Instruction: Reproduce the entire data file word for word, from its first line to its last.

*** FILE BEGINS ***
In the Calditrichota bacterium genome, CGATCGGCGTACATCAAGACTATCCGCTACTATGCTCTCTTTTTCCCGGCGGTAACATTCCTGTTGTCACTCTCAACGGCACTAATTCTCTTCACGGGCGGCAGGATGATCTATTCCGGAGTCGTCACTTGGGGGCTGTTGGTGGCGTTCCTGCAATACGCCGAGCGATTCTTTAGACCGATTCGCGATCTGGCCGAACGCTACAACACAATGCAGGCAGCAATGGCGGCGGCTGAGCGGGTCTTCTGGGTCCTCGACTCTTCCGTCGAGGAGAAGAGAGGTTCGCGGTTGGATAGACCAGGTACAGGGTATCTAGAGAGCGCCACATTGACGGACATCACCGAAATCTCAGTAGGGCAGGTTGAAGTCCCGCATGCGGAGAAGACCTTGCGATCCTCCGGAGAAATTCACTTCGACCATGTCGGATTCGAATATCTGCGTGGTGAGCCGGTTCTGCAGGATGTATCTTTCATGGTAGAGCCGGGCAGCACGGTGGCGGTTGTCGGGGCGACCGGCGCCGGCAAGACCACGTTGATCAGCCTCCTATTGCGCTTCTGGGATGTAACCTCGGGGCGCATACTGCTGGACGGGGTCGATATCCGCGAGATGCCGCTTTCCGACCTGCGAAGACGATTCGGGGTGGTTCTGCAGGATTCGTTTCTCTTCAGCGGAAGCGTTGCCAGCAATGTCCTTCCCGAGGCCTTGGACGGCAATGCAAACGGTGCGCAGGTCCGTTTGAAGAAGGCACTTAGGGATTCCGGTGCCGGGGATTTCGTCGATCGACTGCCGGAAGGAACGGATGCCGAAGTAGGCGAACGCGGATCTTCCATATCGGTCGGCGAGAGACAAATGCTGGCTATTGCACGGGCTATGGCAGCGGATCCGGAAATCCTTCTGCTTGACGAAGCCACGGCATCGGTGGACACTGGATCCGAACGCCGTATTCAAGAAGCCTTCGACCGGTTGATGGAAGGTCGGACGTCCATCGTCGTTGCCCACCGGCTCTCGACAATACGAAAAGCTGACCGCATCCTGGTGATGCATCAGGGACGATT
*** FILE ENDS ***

In the Calditrichota bacterium genome, CGATCGGCGTACATCAAGACTATCCGCTACTATGCTCTCTTTTTCCCGGCGGTAACATTCCTGTTGTCACTCTCAACGGCACTAATTCTCTTCACGGGCGGCAGGATGATCTATTCCGGAGTCGTCACTTGGGGGCTGTTGGTGGCGTTCCTGCAATACGCCGAGCGATTCTTTAGACCGATTCGCGATCTGGCCGAACGCTACAACACAATGCAGGCAGCAATGGCGGCGGCTGAGCGGGTCTTCTGGGTCCTCGACTCTTCCGTCGAGGAGAAGAGAGGTTCGCGGTTGGATAGACCAGGTACAGGGTATCTAGAGAGCGCCACATTGACGGACATCACCGAAATCTCAGTAGGGCAGGTTGAAGTCCCGCATGCGGAGAAGACCTTGCGATCCTCCGGAGAAATTCACTTCGACCATGTCGGATTCGAATATCTGCGTGGTGAGCCGGTTCTGCAGGATGTATCTTTCATGGTAGAGCCGGGCAGCACGGTGGCGGTTGTCGGGGCGACCGGCGCCGGCAAGACCACGTTGATCAGCCTCCTATTGCGCTTCTGGGATGTAACCTCGGGGCGCATACTGCTGGACGGGGTCGATATCCGCGAGATGCCGCTTTCCGACCTGCGAAGACGATTCGGGGTGGTTCTGCAGGATTCGTTTCTCTTCAGCGGAAGCGTTGCCAGCAATGTCCTTCCCGAGGCCTTGGACGGCAATGCAAACGGTGCGCAGGTCCGTTTGAAGAAGGCACTTAGGGATTCCGGTGCCGGGGATTTCGTCGATCGACTGCCGGAAGGAACGGATGCCGAAGTAGGCGAACGCGGATCTTCCATATCGGTCGGCGAGAGACAAATGCTGGCTATTGCACGGGCTATGGCAGCGGATCCGGAAATCCTTCTGCTTGACGAAGCCACGGCATCGGTGGACACTGGATCCGAACGCCGTATTCAAGAAGCCTTCGACCGGTTGATGGAAGGTCGGACGTCCATCGTCGTTGCCCACCGGCTCTCGACAATACGAAAAGCTGACCGCATCCTGGTGATGCATCAGGGACGATT